Date of Award

2016

Degree Type

Thesis

Degree Name

Master of Criminal Justice by Research

School

School of Arts and Humanities

First Advisor

Dr Adrian Scott

Second Advisor

Dr Pamela Henry

Abstract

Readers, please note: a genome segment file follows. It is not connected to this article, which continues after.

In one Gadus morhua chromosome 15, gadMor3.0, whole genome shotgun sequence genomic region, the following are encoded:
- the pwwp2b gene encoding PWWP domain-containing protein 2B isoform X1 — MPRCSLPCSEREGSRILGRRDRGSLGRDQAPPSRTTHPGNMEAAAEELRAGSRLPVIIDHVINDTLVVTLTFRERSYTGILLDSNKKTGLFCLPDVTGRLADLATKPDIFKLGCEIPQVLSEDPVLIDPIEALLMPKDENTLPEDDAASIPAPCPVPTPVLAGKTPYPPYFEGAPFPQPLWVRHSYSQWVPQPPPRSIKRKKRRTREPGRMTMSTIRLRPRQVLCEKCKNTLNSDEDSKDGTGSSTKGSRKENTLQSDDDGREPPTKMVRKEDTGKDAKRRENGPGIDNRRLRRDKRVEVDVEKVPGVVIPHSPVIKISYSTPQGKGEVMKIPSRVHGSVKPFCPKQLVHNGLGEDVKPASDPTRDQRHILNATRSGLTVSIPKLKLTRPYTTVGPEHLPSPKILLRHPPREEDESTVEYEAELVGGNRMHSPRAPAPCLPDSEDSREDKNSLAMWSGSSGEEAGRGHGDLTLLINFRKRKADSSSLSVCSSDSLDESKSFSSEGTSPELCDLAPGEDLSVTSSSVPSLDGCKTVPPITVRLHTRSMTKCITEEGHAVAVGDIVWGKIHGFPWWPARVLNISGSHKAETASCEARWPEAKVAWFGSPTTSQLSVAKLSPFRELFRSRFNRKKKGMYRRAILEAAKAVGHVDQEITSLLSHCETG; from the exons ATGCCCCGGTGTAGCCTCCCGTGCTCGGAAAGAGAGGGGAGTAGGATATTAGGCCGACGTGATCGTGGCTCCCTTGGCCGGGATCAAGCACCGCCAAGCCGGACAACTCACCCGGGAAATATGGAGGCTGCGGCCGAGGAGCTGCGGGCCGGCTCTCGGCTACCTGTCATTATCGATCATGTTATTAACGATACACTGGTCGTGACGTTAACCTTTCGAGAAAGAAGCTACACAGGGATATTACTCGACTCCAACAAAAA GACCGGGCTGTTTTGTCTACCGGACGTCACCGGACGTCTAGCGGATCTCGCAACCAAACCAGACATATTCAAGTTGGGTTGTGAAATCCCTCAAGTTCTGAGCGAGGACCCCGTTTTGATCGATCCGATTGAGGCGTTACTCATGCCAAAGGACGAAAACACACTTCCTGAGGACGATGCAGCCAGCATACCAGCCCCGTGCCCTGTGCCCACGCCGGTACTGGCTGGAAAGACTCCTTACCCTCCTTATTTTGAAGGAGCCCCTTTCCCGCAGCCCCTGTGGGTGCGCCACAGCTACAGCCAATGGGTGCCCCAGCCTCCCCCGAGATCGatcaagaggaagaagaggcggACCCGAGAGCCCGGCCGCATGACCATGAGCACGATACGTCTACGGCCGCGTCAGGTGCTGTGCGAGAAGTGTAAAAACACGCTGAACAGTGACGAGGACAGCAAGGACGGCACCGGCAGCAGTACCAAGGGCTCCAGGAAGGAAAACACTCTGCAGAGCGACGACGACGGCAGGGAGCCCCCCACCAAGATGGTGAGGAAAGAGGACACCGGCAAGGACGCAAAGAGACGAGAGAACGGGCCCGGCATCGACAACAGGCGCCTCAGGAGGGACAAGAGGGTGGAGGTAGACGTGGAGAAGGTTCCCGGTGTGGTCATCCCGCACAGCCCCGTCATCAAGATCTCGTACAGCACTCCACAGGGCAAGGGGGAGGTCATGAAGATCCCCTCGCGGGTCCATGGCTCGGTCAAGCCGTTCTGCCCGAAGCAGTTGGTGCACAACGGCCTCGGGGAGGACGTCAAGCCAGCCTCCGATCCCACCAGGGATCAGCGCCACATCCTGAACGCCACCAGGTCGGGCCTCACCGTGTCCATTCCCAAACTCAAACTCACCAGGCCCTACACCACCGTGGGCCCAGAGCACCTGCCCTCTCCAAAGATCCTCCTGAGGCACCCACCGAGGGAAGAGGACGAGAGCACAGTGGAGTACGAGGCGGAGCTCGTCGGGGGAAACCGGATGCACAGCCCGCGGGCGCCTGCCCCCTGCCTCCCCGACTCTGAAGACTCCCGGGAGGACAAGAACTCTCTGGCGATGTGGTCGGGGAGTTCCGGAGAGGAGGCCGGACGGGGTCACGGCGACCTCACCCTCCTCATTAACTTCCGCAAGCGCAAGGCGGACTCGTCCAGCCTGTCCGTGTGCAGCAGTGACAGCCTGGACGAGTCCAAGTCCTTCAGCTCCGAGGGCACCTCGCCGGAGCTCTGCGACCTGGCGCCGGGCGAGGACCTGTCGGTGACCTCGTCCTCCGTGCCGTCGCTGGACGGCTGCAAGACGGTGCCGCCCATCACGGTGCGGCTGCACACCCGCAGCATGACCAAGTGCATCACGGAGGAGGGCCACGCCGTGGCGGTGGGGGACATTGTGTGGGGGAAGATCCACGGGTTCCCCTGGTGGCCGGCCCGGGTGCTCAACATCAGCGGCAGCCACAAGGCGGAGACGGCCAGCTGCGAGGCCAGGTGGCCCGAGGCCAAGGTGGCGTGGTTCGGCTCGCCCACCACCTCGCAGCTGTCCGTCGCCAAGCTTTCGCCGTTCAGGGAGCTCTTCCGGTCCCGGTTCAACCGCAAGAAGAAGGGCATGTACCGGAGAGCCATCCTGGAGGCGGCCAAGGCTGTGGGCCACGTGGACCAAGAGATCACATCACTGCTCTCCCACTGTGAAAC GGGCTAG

Stalking is a complex phenomenon that results in significant harm to victims. For this reason, it is vital that knowledge and understanding of the behaviour be continually advanced. The aim of the present study was to investigate the influence of perpetrator mental disorder diagnosis, target-perpetrator gender, and persistence on perceptions of stalking. Although psychiatric diagnoses are prevalent among clinical stalker populations, little is known about how the presence of a perpetrator mental disorder may influence perceptions of stalking. Both target-perpetrator gender and persistence have been found to have an effect on perceptions of stalking, however it is not understood if or how the presence of mental disorder may interact with these factors. An experimental 2 × 2 × 2 independent factorial design was used to examine the influence of perpetrator mental disorder diagnosis, target-perpetrator gender, and perpetrator persistence on ascriptions of a stalking label, perceptions of behaviour seriousness and perceptions of responsibility. Two-hundred and eighty participants read one of eight vignettes and responded to one categorical item, five scale items, and an open-ended question pertaining to the behaviour described in the scenario. Overall, the majority of participants perceived the behaviour as stalking. Thematic analysis revealed that the repeated and unwanted nature of the behaviour and specific behaviours such as communicating with and following the target were of importance. Only mental disorder influenced ascriptions of a stalking label, with a chi-square analysis indicating that participants were significantly less likely to ascribe a stalking label in the presence of perpetrator mental disorder. Participants who did not ascribe a stalking label in the presence of mental disorder had concerns regarding the perpetrator’s responsibility for the behaviour. With regard to perceptions of behaviour seriousness and perceptions of responsibility, a MANOVA found significant main effects for mental disorder and target-perpetrator gender. A mentally disordered perpetrator was perceived as less responsible for their behaviour than a non-disordered perpetrator. Furthermore, in the presence of mental disorder, the target was perceived to be more responsible for encouraging the perpetrator’s behaviour. In regard to target-perpetrator gender, the behaviour was perceived to be more likely to result in violence and anxiety for the target when the vignette described a man pursuing a woman in comparison to a woman pursuing a man. When no psychiatric history was provided in the vignette, participants were asked to indicate how likely it was that the perpetrator had a mental disorder diagnosis. A MANCOVA including this covariate indicated that when mental disorder was assumed as opposed to stated, responsibility was not significant but behaviour seriousness was. The influence of a perpetrator’s mental disorder diagnosis and targetperpetrator gender on perceptions of stalking have implications for the treatment of perpetrators and victims, both informally and within the criminal justice system. It should be acknowledged that the discrepancy in findings between an explicitly stated and an assumed mental disorder diagnosis may be due to participants imagining different mental disorders, therefore future research should include the manipulation of diagnosis type.

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